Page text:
KSL Sports’ Scott Mitchell argues that if it is a lack of games being played that the Pac-12 could have done that. The Mountain West has teams in California and is able to start on Oct. 24 while playing eight games as is the Big Ten. Yet, the Pac-12 is going with seven games and starting at a later date.

“They could have easily started this season way before they could have started on the 24. I mean, the Mountain West is going to start on the 24th of October,” Mitchell said. “It gives them a chance to have more games. It gives them a chance to have some flexibility. When he talks about flexibility, the Pac-12 is going to play in play seven games in seven weeks and that last game includes a championship weekend type of format.

“They don’t have the luxury of going, ‘yeah, we’re going to have to postpone this game.’ They got to go seven straight weeks. They start earlier. Then they can shoot for nine games, and nine games is going to have you in the conversation for the College Football Playoffs. I really think the Pac-12 basically this year just said, ‘look, we just want to play football. It’s intramural football this year.’ We will look so bad if we’re the only conference in the country that doesn’t play.”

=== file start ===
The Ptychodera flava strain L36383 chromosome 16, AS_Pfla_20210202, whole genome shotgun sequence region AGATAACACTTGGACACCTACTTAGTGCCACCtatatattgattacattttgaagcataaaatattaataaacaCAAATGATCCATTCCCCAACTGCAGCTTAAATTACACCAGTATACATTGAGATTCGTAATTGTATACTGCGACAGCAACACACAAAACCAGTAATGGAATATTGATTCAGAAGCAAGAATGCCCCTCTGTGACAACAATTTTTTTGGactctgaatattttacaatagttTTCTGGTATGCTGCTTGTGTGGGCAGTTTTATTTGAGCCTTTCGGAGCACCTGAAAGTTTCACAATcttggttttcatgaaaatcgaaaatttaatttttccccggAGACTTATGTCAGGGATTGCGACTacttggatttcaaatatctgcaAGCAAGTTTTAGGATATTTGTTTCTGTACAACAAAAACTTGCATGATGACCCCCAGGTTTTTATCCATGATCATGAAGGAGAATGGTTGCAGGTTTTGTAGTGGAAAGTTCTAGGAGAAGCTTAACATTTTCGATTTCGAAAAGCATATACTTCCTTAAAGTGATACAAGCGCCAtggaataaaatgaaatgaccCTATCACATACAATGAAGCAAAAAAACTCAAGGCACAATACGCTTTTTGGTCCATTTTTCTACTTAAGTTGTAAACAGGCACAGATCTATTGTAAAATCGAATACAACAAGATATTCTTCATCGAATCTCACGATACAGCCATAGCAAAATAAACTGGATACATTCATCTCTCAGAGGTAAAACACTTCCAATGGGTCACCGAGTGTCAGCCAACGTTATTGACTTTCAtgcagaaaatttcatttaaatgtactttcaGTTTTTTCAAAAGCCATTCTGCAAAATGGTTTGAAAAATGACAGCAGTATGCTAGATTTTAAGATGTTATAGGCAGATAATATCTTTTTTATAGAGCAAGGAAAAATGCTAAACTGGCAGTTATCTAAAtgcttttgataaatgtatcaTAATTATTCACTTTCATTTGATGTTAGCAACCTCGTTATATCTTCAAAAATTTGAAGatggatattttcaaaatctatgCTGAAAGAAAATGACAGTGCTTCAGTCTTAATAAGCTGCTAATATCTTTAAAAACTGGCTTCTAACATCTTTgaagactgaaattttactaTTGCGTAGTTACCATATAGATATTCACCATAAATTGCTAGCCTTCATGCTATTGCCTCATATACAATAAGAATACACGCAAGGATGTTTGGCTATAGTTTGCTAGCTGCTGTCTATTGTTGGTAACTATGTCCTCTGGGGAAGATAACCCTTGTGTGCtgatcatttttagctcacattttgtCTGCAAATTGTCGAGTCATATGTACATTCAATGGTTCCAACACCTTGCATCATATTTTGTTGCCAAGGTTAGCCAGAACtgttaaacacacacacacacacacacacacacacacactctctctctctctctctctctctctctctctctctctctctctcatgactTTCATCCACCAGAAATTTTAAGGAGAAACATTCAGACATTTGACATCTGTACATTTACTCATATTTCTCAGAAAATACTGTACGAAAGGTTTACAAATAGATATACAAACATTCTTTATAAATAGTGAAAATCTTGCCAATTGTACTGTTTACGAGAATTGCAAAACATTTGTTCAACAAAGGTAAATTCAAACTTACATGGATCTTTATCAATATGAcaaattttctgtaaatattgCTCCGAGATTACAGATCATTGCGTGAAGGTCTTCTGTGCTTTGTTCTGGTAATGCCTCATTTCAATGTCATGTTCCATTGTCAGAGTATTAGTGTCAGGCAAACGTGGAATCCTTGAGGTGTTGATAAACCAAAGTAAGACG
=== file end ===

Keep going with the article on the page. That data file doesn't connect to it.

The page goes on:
Does The Pac-12 Care About The Playoffs?

There is a reason the Rose Bowl is called “The Grandaddy of them all,” it still carries a lot of weight and is regarded as the most prestigious bowl game. The bowl is guaranteed its mid-afternoon spot on New Year’s Day regardless if it is a playoff semifinal or not.

The bowl game even held its own TV media rights deal and played the game on ABC when the rest of the BCS games were on Fox. Even prior to that, the Rose Bowl wanted nothing to do with the Bowl Alliance or be part of a national title game because it would take away from the traditional Big Ten vs. Pac-12. This led to a split national title in 1997 with Michigan and Nebraska splitting the honors between the AP and coaches poll.

Maybe deep-rooted history is why the Pac-12 may not really want to be part of the playoff, and this season the Rose Bowl just happens to be part of the playoff rotation as a semifinal game. That could be why Scott didn’t really push all that hard for expanding the field this year.

Mitchell feels that the majority of the Pac-12 doesn’t care about the College Football Playoff because there is no shot outside of a few teams to even be in consideration.

“Here’s what is happening. It’s a league that doesn’t want to be a part of the College Football Playoffs. They really don’t,” Mitchell said. “There’s probably two teams in the North, two teams in the South, maybe three. You’ve got Oregon. You kind of have Washington. I don’t know that they really care about going to the College Football Playoffs. I don’t know about most teams in the Pac-12 really caring about going to college. It doesn’t matter.”

Clearly, the Pac-12 would like to have teams in the College Football Playoff as that brings exposure to a league that really could use it, but perhaps the Rose Bowl is a fine substitute for its conference champion.